Our History


Since before Federation, for a period of over eighty years up to the late 1960s, public funds were not provided for non-government schooling in Australia.

NSW Parents’ Council (NSWPC) was founded in Goulburn,1962, by parents who campaigned for public funding of their small non-government school. NSWPC was part of the vanguard of action to achieve this in Australia in the late 1960’s and continues to lead action for true justice, choice and fairness for non government school parents and their children.

Today NSWPC is the state-wide organisation of non-government school parents and their local school parent associations. NSWPC is recognised as the voice of independent school parents in the general community.

NSWPC is a non-party political and multi-denominational organisation. It is self-sufficient and autonomous in its work. It has been in the past a state affiliate to Australian Parents Council (APC), the national organisation of parents of non-government school children giving NSW independent school parents an even wider voice in the Federal arena. Currently we have developed a direct and high profile engagement strategy on national issues as the body representing the single largest group of independent school parent organisations in Australia.

NSWPC achieves and effectively contributes to significant outcomes for parents, their children and their school communities. We have been successful in monitoring the educational environment and affecting change when required.

In 1962 in Goulburn NSW, a momentous event gave impetus to the formation the Australian Parents Council. This event, known as the Goulburn ‘Closure’ received nation-wide media coverage on the unjust treatment of Catholic and other parents who chose other than State schools for their children. It was a watershed for the ‘state aid’ issue amongst politicians of all political persuasions. The details are contained in the section titled The Goulburn ‘Closure’.

Prior to the happenings in Goulburn, in other areas of NSW, Catholic parents were coming together to discuss how best to obtain a return of a fair share of their taxes which they paid for all schooling.

In Wagga in 1959, a group of Catholic laymen with the encouragement and help of Bishop Francis Henschke, set up a committee to look at all aspects of Catholic schooling in that city. They researched all aspects of government aid for schooling both in Australia and in overseas countries. Material from the United States Council for Educational Freedom had a great influence on their thinking. This was supplied by Mr Lawrie and Mrs Kathleen Woolf of Sydney, recently returned from the U.S. The committee soon proposed that it should undertake political action to secure equity in the distribution of government funds for schooling.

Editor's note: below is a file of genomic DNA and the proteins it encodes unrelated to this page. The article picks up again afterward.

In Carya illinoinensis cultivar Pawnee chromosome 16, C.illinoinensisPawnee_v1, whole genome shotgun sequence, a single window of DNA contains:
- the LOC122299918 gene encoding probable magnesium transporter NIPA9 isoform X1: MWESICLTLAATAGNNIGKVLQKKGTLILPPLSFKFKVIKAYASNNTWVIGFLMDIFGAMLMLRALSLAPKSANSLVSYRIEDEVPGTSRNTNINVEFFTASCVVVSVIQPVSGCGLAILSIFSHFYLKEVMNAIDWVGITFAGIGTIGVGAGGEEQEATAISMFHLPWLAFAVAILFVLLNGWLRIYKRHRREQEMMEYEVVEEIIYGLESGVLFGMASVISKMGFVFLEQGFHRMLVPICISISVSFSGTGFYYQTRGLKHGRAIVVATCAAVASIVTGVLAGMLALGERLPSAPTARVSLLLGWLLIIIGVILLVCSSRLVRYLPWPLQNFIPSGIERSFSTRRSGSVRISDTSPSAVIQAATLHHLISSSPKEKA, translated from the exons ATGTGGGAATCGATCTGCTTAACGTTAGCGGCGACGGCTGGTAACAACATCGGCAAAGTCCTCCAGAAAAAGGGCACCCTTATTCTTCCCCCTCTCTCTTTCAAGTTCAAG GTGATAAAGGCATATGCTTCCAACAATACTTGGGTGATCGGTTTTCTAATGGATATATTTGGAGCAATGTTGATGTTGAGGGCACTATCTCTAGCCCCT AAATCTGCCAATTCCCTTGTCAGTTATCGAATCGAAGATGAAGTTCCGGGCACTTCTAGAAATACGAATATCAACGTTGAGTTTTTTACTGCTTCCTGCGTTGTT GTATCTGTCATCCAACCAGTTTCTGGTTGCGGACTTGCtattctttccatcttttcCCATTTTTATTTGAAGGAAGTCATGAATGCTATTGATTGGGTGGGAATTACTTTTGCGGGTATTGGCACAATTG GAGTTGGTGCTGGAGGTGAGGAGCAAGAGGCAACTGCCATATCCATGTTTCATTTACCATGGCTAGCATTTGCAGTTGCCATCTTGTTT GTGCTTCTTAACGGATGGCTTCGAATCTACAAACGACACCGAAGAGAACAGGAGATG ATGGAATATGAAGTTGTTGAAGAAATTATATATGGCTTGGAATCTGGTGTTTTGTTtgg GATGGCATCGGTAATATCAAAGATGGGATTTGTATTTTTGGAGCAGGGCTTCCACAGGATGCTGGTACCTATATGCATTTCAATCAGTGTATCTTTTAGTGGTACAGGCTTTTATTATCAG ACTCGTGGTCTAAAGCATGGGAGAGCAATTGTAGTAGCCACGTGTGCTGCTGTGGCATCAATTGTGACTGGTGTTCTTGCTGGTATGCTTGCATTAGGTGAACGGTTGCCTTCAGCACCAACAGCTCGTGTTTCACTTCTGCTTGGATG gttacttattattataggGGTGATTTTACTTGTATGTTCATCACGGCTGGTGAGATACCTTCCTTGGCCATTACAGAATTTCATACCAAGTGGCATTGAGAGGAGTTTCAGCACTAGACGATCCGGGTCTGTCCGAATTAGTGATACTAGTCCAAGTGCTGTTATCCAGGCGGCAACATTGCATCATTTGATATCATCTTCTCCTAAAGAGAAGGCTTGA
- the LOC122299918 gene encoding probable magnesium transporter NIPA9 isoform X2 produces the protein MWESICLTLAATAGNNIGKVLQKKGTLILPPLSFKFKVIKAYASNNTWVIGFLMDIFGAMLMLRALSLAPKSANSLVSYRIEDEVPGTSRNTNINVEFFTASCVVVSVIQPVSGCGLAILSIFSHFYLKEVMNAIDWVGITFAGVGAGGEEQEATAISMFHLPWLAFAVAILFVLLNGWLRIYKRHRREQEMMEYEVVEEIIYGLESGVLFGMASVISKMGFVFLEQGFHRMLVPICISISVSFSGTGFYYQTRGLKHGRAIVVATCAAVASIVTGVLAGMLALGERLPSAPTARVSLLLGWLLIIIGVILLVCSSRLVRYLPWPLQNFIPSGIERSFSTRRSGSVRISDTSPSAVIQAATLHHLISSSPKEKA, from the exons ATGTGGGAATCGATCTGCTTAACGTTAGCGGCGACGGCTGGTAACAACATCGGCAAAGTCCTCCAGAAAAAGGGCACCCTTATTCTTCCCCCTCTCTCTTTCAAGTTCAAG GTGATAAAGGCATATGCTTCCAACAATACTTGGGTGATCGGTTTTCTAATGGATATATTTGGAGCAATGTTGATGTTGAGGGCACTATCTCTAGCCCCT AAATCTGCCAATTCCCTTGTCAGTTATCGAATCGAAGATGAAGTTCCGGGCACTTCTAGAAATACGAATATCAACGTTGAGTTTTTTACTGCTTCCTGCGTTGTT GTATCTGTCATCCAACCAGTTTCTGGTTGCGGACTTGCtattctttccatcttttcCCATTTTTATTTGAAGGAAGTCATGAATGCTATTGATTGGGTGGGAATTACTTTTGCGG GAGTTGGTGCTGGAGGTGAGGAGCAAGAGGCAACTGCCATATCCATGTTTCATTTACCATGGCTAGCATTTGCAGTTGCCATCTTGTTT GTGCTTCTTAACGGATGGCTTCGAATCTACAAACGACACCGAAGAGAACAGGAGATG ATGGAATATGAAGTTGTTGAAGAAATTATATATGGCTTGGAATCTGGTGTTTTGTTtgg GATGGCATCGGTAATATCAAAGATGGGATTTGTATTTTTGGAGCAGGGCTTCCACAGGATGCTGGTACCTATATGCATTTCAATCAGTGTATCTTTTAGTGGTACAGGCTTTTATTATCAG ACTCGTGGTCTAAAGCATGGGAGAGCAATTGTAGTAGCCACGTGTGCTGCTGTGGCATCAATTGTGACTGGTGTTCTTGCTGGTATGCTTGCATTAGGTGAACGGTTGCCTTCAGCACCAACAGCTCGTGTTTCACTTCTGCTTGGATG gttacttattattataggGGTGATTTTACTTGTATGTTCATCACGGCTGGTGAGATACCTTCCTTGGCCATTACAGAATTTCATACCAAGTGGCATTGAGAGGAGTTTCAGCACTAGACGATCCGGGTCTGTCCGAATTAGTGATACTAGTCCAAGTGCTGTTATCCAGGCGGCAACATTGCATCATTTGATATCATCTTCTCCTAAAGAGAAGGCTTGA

With Bishop Henschke’s encouragement, Parents and Friends Associations were set up in schools in the Wagga Diocese during the early 1960s. Some of the men prominent in this Association were Messrs John Hewitt, Brian Allen, Ray Storrier, Brian Gallagher and Alan Taylor, who was to become the first President of the yet to be formed Australian Parents Council.

In the Newcastle/Maitland area a group of Catholic laymen under the leadership of Mr Peter Murray formed the Hunter Valley Federation.

On the South Coast of NSW various small groups came together for the same purpose: Dr Bill Feneley, Mr John O’Driscoll and Mr Gino Fogliati from the Bulli/Thirroul area, Mr Brian O’Neill of Nowra and Messrs David Nelson, Alan Hogan and Vince Tobin of Wollongong.

They produced the Illawarra Education Journal, a forerunner of the AEF Journal, which was so influential when the NSWAEF was formed in August 1962, almost simultaneously with the APC.

Dr Bill Feneley, with seven children in local Catholic schools, was incensed to learn that the only government assistance available for his children was ‘one-third of a pint of milk per day’. His enthusiasm and drive and his gift for enthusing others to the cause were instrumental in organising a sound financial gift system from hundreds of supporters which helped fund the commencement of the yet to be formed state and national parents’ bodies.

These three groups – Wagga, Hunter Valley and Illawarra were ready additional springboards for action in NSW when the Goulburn ‘closure’ of Catholic schools took place and the whole matter of the struggle for educational justice took on state and national dimensions.

These NSW groups formed the nucleus of the NSWAEF which in November 1974 became the NSW Parents’ Council (NSWPC). Its setting up on 25th August 1962 was authorised by a provisional Committee of eighteen persons appointed at the Goulburn meeting of 25th August 1962 which in turn had been authorised by the momentous Lilac Time Hall meeting of July 1962.